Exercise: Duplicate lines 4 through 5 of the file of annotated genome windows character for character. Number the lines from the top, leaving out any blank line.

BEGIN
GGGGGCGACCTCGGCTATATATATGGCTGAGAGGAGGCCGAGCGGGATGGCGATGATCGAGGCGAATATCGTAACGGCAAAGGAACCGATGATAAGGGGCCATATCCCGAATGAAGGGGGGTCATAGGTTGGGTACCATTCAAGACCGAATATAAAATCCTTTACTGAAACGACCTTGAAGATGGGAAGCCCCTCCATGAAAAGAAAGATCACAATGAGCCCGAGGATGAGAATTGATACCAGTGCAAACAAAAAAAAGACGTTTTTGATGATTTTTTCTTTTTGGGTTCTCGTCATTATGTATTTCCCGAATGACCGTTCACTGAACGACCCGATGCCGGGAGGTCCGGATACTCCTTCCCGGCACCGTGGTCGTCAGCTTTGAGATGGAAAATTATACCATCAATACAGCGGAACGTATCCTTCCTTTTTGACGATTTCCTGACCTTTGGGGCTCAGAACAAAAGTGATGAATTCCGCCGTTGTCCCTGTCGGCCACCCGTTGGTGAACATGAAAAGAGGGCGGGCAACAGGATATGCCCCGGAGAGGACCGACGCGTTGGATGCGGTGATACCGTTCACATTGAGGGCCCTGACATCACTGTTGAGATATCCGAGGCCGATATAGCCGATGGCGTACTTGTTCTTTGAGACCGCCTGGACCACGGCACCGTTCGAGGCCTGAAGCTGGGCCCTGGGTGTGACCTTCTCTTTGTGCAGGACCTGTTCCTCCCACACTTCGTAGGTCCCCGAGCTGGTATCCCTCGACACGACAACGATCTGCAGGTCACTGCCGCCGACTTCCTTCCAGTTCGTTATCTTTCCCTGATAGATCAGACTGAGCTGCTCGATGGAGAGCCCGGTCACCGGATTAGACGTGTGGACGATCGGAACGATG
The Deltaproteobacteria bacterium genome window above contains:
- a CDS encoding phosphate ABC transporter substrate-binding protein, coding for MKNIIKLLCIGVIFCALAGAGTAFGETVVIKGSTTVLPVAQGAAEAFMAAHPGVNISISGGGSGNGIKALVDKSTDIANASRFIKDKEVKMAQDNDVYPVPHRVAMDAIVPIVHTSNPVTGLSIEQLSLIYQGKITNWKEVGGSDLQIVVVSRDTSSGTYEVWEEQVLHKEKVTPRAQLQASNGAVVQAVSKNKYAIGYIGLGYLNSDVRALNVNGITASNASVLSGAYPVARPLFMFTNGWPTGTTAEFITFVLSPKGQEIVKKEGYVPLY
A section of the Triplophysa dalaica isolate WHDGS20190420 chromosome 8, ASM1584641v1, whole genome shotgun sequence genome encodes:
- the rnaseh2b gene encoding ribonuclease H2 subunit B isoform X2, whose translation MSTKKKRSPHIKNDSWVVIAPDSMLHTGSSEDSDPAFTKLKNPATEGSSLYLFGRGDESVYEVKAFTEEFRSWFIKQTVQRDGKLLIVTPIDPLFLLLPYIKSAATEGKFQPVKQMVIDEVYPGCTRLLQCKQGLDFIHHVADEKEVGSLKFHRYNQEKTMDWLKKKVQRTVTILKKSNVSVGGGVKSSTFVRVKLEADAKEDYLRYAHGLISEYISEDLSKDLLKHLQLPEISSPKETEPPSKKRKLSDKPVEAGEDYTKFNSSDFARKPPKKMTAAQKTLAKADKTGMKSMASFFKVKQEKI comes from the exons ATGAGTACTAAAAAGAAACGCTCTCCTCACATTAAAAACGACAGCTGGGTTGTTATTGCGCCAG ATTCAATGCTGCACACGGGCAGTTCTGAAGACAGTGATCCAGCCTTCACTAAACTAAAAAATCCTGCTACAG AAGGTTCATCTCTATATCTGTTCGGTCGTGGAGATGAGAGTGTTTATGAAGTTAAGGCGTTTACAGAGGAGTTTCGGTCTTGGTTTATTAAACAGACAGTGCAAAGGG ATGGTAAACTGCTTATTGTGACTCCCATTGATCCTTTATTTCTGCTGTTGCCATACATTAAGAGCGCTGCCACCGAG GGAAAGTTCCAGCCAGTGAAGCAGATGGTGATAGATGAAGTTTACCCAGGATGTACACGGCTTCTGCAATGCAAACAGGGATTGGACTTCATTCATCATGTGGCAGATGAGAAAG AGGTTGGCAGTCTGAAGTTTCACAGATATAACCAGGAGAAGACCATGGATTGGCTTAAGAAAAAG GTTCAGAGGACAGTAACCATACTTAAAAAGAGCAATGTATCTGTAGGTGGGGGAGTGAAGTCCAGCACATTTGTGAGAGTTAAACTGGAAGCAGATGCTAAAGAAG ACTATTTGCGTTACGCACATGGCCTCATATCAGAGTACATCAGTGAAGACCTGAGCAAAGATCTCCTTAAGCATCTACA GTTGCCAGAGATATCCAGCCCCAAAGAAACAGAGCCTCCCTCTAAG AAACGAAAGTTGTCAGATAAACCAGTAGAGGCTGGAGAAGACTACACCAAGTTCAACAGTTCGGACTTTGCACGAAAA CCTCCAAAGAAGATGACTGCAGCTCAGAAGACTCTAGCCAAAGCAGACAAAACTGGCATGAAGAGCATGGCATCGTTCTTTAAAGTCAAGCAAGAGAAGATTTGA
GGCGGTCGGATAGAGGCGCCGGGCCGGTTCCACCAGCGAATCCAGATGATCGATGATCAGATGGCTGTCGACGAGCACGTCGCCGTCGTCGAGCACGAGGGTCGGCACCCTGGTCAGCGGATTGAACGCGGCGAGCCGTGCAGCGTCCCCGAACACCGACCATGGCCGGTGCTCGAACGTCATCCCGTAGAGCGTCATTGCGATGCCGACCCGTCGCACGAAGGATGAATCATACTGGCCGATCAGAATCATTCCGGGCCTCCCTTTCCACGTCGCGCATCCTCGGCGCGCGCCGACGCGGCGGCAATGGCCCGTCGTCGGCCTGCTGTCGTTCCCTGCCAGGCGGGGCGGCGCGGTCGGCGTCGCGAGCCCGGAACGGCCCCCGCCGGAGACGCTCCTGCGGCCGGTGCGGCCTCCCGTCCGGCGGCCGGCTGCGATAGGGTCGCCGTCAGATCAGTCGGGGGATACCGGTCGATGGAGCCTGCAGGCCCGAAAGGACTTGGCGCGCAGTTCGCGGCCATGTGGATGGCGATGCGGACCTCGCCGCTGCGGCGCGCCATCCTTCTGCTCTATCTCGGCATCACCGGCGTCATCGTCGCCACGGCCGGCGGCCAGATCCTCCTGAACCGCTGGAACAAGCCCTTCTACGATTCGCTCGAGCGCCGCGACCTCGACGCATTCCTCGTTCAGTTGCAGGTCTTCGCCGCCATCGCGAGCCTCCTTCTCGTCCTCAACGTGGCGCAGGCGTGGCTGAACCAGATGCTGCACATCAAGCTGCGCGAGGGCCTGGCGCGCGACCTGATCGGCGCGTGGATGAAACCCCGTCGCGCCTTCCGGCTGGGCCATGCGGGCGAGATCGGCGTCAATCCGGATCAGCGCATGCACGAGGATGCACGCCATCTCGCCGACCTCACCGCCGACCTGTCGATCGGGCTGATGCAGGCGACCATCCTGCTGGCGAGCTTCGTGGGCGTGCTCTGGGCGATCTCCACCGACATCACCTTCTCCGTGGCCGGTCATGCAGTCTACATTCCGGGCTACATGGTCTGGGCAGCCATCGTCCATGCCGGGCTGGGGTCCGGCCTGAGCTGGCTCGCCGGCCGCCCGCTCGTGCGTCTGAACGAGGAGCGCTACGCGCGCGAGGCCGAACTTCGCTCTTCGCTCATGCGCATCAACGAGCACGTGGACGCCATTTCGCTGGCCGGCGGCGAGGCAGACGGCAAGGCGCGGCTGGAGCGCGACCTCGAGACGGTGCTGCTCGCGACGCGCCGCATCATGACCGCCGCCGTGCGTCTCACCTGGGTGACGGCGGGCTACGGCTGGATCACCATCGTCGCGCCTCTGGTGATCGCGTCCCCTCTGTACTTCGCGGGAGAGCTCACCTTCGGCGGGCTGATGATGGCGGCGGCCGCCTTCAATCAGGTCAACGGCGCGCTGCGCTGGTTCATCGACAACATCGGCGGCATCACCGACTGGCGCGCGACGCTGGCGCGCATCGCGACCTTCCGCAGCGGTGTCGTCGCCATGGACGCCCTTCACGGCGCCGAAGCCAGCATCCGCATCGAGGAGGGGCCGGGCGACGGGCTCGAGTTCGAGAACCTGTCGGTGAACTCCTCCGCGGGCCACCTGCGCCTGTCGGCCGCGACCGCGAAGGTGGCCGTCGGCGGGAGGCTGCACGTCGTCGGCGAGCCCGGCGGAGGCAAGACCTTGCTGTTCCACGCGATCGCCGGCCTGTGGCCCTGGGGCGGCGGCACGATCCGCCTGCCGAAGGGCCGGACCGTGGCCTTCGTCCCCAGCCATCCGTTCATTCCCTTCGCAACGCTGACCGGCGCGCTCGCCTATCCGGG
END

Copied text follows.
A section of the Triplophysa dalaica isolate WHDGS20190420 chromosome 8, ASM1584641v1, whole genome shotgun sequence genome encodes:
- the rnaseh2b gene encoding ribonuclease H2 subunit B isoform X2, whose translation MSTKKKRSPHIKNDSWVVIAPDSMLHTGSSEDSDPAFTKLKNPATEGSSLYLFGRGDESVYEVKAFTEEFRSWFIKQTVQRDGKLLIVTPIDPLFLLLPYIKSAATEGKFQPVKQMVIDEVYPGCTRLLQCKQGLDFIHHVADEKEVGSLKFHRYNQEKTMDWLKKKVQRTVTILKKSNVSVGGGVKSSTFVRVKLEADAKEDYLRYAHGLISEYISEDLSKDLLKHLQLPEISSPKETEPPSKKRKLSDKPVEAGEDYTKFNSSDFARKPPKKMTAAQKTLAKADKTGMKSMASFFKVKQEKI comes from the exons ATGAGTACTAAAAAGAAACGCTCTCCTCACATTAAAAACGACAGCTGGGTTGTTATTGCGCCAG ATTCAATGCTGCACACGGGCAGTTCTGAAGACAGTGATCCAGCCTTCACTAAACTAAAAAATCCTGCTACAG AAGGTTCATCTCTATATCTGTTCGGTCGTGGAGATGAGAGTGTTTATGAAGTTAAGGCGTTTACAGAGGAGTTTCGGTCTTGGTTTATTAAACAGACAGTGCAAAGGG ATGGTAAACTGCTTATTGTGACTCCCATTGATCCTTTATTTCTGCTGTTGCCATACATTAAGAGCGCTGCCACCGAG GGAAAGTTCCAGCCAGTGAAGCAGATGGTGATAGATGAAGTTTACCCAGGATGTACACGGCTTCTGCAATGCAAACAGGGATTGGACTTCATTCATCATGTGGCAGATGAGAAAG AGGTTGGCAGTCTGAAGTTTCACAGATATAACCAGGAGAAGACCATGGATTGGCTTAAGAAAAAG GTTCAGAGGACAGTAACCATACTTAAAAAGAGCAATGTATCTGTAGGTGGGGGAGTGAAGTCCAGCACATTTGTGAGAGTTAAACTGGAAGCAGATGCTAAAGAAG ACTATTTGCGTTACGCACATGGCCTCATATCAGAGTACATCAGTGAAGACCTGAGCAAAGATCTCCTTAAGCATCTACA GTTGCCAGAGATATCCAGCCCCAAAGAAACAGAGCCTCCCTCTAAG AAACGAAAGTTGTCAGATAAACCAGTAGAGGCTGGAGAAGACTACACCAAGTTCAACAGTTCGGACTTTGCACGAAAA CCTCCAAAGAAGATGACTGCAGCTCAGAAGACTCTAGCCAAAGCAGACAAAACTGGCATGAAGAGCATGGCATCGTTCTTTAAAGTCAAGCAAGAGAAGATTTGA